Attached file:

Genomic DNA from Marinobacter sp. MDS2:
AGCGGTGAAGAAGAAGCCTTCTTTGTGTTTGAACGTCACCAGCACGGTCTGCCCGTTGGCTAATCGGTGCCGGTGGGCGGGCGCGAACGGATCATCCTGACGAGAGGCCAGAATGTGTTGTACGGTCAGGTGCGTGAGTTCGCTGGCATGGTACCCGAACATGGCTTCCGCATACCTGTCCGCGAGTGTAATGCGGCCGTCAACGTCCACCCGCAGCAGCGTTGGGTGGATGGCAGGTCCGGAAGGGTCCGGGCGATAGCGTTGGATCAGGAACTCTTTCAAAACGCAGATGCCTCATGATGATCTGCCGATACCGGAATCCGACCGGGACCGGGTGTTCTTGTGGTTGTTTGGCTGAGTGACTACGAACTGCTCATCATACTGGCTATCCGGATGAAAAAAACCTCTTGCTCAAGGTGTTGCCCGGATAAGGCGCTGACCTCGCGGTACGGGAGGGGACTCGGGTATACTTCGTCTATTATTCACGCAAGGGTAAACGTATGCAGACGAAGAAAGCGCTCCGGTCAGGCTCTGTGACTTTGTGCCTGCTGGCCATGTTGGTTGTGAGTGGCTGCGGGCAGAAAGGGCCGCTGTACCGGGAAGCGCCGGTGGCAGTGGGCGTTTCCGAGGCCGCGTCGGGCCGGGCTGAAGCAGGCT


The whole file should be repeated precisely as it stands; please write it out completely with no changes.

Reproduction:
Genomic DNA from Marinobacter sp. MDS2:
AGCGGTGAAGAAGAAGCCTTCTTTGTGTTTGAACGTCACCAGCACGGTCTGCCCGTTGGCTAATCGGTGCCGGTGGGCGGGCGCGAACGGATCATCCTGACGAGAGGCCAGAATGTGTTGTACGGTCAGGTGCGTGAGTTCGCTGGCATGGTACCCGAACATGGCTTCCGCATACCTGTCCGCGAGTGTAATGCGGCCGTCAACGTCCACCCGCAGCAGCGTTGGGTGGATGGCAGGTCCGGAAGGGTCCGGGCGATAGCGTTGGATCAGGAACTCTTTCAAAACGCAGATGCCTCATGATGATCTGCCGATACCGGAATCCGACCGGGACCGGGTGTTCTTGTGGTTGTTTGGCTGAGTGACTACGAACTGCTCATCATACTGGCTATCCGGATGAAAAAAACCTCTTGCTCAAGGTGTTGCCCGGATAAGGCGCTGACCTCGCGGTACGGGAGGGGACTCGGGTATACTTCGTCTATTATTCACGCAAGGGTAAACGTATGCAGACGAAGAAAGCGCTCCGGTCAGGCTCTGTGACTTTGTGCCTGCTGGCCATGTTGGTTGTGAGTGGCTGCGGGCAGAAAGGGCCGCTGTACCGGGAAGCGCCGGTGGCAGTGGGCGTTTCCGAGGCCGCGTCGGGCCGGGCTGAAGCAGGCT